USF can’t shake losing trend
The Bulls had career-high nights from two players, but it still wasn’t enough to stop their skid.
Freshman guard KaNeisha Saunders had a career-high 23 points, and junior guard Leondra Doomes-Stephens scored a career-high 22, but USF couldn’t overcome a flurry of first-half turnovers and lost 72-62 to Providence (16-11, 7-7) at the Sun Dome on Tuesday night.
The Bulls have lost three straight and five of their last six games.
“We got off to a slow start and weren’t able to come back from it,” said Doomes-Stephens, who added nine boards. “We played like we were tired in the first half, and when we started to make a run at the end of the game, it was too late.”
USF (14-13, 5-9) turned the ball over 16 times in the opening half and were down 31-22 at the break. Center Jessica Lawson and forward Melissa Dalembert each had three fouls by the end of the half, and guard Allyson Speed injured her chest three minutes into the game.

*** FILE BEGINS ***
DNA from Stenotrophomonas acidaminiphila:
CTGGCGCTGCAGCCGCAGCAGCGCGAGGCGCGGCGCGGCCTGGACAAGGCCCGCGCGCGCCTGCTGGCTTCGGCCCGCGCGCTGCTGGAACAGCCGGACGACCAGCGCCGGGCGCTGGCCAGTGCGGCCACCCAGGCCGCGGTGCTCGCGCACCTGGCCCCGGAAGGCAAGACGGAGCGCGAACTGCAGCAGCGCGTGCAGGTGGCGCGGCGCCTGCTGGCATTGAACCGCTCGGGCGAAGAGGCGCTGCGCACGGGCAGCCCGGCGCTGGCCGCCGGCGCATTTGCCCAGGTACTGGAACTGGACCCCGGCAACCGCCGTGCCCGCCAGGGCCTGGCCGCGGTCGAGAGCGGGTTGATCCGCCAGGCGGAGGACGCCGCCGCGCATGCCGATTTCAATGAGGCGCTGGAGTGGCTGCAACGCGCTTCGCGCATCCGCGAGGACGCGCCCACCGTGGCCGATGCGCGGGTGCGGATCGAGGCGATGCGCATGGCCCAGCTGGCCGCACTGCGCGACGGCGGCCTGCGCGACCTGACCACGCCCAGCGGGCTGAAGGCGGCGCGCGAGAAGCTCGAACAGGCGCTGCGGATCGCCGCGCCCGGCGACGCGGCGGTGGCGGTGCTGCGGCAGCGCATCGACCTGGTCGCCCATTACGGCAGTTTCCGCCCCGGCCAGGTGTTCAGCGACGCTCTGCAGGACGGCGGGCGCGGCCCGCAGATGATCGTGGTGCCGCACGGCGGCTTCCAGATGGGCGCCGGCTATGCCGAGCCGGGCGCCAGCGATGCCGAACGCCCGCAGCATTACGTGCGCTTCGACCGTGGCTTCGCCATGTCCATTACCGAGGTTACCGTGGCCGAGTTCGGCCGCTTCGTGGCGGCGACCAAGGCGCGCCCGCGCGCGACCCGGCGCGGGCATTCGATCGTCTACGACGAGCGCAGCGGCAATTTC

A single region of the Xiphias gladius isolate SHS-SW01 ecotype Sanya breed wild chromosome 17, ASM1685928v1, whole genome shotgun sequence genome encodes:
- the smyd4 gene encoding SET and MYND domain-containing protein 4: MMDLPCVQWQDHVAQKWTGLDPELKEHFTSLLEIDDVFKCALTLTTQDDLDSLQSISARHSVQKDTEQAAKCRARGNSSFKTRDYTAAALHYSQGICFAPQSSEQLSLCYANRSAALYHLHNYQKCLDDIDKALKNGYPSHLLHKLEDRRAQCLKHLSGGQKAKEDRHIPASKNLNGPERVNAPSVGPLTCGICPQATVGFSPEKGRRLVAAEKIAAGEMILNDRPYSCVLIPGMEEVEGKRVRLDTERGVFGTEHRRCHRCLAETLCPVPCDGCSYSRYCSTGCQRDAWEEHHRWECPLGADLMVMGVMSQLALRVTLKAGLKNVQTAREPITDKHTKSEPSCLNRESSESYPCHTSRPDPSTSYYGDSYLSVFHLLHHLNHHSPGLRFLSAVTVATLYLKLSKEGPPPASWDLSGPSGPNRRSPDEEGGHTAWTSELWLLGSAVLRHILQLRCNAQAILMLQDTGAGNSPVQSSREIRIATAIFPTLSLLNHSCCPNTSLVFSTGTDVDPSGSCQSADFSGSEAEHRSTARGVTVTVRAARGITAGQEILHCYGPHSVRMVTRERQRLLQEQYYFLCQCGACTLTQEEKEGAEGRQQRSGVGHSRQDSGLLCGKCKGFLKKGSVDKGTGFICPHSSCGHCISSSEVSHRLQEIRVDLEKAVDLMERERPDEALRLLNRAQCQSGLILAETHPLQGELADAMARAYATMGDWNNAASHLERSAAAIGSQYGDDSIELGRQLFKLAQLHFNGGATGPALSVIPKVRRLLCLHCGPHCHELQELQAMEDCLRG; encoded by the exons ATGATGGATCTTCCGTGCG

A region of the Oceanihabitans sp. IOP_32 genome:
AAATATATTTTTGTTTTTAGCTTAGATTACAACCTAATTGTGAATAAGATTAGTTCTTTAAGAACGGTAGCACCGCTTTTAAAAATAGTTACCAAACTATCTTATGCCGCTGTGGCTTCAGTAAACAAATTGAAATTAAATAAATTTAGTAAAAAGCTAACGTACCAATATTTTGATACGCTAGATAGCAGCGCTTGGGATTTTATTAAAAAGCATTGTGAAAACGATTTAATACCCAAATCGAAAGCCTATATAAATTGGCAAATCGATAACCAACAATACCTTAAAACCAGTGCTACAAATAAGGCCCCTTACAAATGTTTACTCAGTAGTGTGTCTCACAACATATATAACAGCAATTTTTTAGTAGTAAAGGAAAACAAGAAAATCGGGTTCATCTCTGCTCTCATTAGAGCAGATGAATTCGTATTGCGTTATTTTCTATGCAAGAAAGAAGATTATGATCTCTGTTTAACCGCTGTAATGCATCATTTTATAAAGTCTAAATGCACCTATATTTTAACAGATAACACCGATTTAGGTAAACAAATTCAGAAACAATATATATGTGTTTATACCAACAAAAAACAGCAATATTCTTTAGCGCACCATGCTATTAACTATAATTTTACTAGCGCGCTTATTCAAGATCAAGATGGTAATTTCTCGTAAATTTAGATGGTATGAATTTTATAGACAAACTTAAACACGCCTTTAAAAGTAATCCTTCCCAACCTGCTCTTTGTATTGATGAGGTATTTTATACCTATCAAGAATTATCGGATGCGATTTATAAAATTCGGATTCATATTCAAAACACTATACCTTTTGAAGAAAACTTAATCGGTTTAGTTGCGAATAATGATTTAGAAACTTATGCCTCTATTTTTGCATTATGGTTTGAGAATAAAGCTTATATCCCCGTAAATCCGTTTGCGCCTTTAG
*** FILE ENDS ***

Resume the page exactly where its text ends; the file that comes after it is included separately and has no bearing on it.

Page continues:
“When you turn the ball over that many times in the first half, it is difficult to overcome,” said Bulls coach Jose Fernandez. “We had key players get into foul trouble.”
The Friars took their largest lead at 48-31 with 13:55 remaining, but the Bulls, led by Doomes-Stephens and Saunders, got within eight with two minutes to play.
USF has had difficulty winning without its second and third leading scorers, Janae Stokes and Sequoyah Griffin, who were suspended from the team indefinitely on Feb. 13 for violating team rules.
The Bulls are 1-3 during that time. They are also without starting point guard Jasmine Wynne, who tore her ACL on Jan. 20 and is out for the season.
“One good thing about playing so shorthanded is the experience our newcomers are getting,” Fernandez said. “These young kids are getting valuable minutes in Big East play, which will greatly help this program in the future.”
The Friars, whose only two losses since the beginning of the month were to No. 7 West Virginia and No. 1 Connecticut, were led by senior Chelsea Marandola’s 18 second-half points. Providence hit 89 percent of its free throws, including 16-of-17 in the second half.
“I give USF a lot of credit,” said Providence coach Phil Seymore. “They are severely undermanned right now but they fought hard until the buzzer. We could have pulled away, but (USF) kept the game close. It was crucial that we made our free throws down the stretch or it would have been a different outcome.”